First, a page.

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Sporting neon hair and flawless skin, Bangkok Naughty Boo is one of a new generation of influencers in Asia promising to stay forever young, on-trend, and scandal-free — because they are computer generated.

Blurring the lines between fantasy and reality, these stars are hugely popular with teenagers in the region and will yield increasing power as interest grows in the “metaverse,” industry experts say.

“I’m 17 forever, non-binary, with a dream of becoming a pop star,” Bangkok Naughty Boo — who uses they/them pronouns — said in an introductory video sent to AFP.

Created by fashion designer Adisak Jirasakkasem and his friends, who envisioned a gender-fluid persona on which to hang the ideals of the artist community, the character is one of a tribe of “Made in Thailand” virtual influencers born from COVID-19 pressures.

In September, Ai-Ailynn made her debut — she was created after her agency became frustrated by the “limitations on human influencers” during COVID-19 lockdowns. Virtual influencers “are suitable for the new normal,” said SIA Bangkok.

A digital artist works on creating renders of newly launched virtual influencer Bangkok Naughty Boo at a design studio in Bangkok on Oct.14. | AFP-JIJI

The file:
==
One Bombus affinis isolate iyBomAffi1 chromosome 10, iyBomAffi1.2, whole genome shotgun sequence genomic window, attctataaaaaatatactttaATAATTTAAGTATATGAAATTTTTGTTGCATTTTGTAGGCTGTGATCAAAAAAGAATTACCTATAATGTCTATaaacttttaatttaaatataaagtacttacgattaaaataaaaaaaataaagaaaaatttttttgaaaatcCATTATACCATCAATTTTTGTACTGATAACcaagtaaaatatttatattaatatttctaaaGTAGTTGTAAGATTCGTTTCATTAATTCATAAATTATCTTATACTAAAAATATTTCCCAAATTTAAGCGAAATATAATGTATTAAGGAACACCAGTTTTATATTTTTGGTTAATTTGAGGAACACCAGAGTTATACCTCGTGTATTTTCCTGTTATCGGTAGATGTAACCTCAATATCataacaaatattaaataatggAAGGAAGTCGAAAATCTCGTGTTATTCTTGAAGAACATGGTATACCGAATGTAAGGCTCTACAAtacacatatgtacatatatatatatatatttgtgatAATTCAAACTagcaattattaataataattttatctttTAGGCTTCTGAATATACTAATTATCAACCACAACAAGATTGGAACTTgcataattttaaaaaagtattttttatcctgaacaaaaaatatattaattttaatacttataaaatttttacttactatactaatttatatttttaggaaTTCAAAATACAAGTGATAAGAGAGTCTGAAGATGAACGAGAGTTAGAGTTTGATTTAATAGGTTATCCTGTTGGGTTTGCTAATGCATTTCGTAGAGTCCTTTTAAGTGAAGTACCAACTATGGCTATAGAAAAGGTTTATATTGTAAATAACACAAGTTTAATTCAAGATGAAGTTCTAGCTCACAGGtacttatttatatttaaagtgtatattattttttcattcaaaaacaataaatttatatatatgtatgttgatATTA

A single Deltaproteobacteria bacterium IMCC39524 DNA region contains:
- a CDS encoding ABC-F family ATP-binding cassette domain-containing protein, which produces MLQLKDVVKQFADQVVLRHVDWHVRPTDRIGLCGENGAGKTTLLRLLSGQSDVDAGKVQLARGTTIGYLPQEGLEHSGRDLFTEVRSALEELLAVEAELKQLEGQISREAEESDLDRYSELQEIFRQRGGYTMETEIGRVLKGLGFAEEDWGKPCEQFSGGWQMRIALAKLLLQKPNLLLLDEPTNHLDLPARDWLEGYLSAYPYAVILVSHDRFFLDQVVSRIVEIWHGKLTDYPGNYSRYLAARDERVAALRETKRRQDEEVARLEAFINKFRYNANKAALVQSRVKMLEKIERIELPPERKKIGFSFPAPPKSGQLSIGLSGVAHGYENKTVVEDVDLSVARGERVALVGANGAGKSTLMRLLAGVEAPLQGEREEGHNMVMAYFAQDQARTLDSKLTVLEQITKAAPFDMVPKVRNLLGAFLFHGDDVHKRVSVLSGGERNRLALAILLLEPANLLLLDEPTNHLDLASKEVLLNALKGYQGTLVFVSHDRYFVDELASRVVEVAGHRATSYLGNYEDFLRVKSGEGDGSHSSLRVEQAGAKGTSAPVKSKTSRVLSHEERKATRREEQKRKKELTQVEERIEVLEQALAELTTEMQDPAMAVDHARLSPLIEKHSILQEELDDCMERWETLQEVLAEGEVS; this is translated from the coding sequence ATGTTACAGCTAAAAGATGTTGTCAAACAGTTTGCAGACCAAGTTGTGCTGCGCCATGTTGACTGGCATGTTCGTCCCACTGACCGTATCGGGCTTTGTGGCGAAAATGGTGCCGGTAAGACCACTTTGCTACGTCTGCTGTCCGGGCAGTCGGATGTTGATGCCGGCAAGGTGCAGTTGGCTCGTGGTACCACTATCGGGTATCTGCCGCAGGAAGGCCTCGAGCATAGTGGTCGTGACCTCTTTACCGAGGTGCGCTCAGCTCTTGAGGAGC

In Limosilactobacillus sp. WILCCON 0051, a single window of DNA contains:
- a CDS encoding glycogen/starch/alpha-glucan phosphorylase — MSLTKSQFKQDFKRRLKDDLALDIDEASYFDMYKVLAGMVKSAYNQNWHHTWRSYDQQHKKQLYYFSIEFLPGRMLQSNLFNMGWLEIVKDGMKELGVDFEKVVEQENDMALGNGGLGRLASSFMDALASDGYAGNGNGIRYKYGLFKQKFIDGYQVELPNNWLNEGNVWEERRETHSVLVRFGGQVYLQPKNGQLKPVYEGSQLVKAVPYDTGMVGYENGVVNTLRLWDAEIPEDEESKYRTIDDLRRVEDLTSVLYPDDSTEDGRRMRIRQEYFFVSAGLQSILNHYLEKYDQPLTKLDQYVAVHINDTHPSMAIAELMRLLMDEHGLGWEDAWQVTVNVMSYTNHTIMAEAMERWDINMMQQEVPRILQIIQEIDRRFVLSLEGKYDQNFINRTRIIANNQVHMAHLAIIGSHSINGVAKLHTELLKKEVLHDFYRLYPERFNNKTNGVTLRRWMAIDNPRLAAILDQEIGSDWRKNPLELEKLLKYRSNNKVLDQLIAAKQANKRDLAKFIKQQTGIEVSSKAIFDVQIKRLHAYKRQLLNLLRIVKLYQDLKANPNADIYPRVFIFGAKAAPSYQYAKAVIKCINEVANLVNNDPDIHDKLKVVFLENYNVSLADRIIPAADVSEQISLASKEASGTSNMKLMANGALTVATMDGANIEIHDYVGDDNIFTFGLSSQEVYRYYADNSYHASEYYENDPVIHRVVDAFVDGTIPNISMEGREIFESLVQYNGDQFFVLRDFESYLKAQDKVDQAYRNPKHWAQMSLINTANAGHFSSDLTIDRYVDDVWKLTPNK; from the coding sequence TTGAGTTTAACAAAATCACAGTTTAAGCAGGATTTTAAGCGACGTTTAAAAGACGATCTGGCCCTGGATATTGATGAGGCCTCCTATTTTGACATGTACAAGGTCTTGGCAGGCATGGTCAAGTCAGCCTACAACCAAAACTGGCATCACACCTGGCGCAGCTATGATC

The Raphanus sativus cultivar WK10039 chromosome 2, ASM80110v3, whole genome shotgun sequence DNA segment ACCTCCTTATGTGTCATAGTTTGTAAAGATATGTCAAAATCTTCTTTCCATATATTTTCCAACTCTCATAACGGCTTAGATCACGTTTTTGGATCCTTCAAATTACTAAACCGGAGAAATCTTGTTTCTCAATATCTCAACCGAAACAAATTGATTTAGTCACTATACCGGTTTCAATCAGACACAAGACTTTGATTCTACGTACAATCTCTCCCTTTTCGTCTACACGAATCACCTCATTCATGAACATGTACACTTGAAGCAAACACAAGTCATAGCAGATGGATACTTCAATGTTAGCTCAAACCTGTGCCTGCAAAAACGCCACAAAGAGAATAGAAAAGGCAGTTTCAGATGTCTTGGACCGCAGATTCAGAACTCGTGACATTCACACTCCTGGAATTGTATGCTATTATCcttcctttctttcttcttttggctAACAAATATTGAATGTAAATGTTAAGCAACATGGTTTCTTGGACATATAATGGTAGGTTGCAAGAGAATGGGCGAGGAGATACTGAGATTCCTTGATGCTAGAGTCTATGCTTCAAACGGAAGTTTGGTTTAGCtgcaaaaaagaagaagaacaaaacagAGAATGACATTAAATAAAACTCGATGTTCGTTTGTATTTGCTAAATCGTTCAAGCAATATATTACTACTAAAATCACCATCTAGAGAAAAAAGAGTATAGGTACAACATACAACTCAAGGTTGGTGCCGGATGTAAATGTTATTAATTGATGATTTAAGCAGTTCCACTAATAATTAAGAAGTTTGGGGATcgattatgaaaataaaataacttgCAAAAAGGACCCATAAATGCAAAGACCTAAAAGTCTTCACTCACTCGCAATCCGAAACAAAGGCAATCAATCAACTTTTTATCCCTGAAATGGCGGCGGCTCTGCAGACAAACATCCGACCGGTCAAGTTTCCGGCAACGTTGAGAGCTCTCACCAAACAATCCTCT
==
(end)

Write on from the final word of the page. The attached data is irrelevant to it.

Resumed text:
A digital artist works on creating renders of newly launched virtual influencer Bangkok Naughty Boo at a design studio in Bangkok on Oct.14. | AFP-JIJI

Artificial intelligence creations are establishing a foothold worldwide in the lucrative influencer market, which is expected to be worth $13.8 billion in 2021, according to data giant Statista.

But industry analysts say Asia is where the industry will really boom in the coming decade.

“We think Asia will be an area of rapid growth in the sector of virtual influencers,” explained Nick Baklanov, a marketing specialist with Hype Auditor. “Generation Z is the largest group of internet users in Asia, and it is a digitally adept generation that is highly familiar with social media and all things virtual.”

Metaverse pioneers?

The number of virtual influencers has more than tripled to 130 in two years, according to Baklanov, who predicts Facebook’s investment in the metaverse — dubbed a VR version of the internet — will mean an industry boom.

“Virtual influencers are better suited to the role of the first inhabitants of the metaverse than anyone else,” he added.

Newly launched virtual influencer Bangkok Naughty Boo is rendered at a design studio in Bangkok on Oct. 14. | AFP-JIJI
Newly launched virtual influencer Bangkok Naughty Boo is rendered at a design studio in Bangkok on Oct. 14. | AFP-JIJI

The biggest virtual earner is believed to be Lil Miquela, the LA-based “robot It-Girl” who has worked with Prada and Calvin Klein, and makes an estimated $7,000 per post.

The World Health Organization recruited Knox Frost, a 21-year-old AI “universal adapter” from Atlanta, to spread coronavirus safety messages to his 700,000 followers.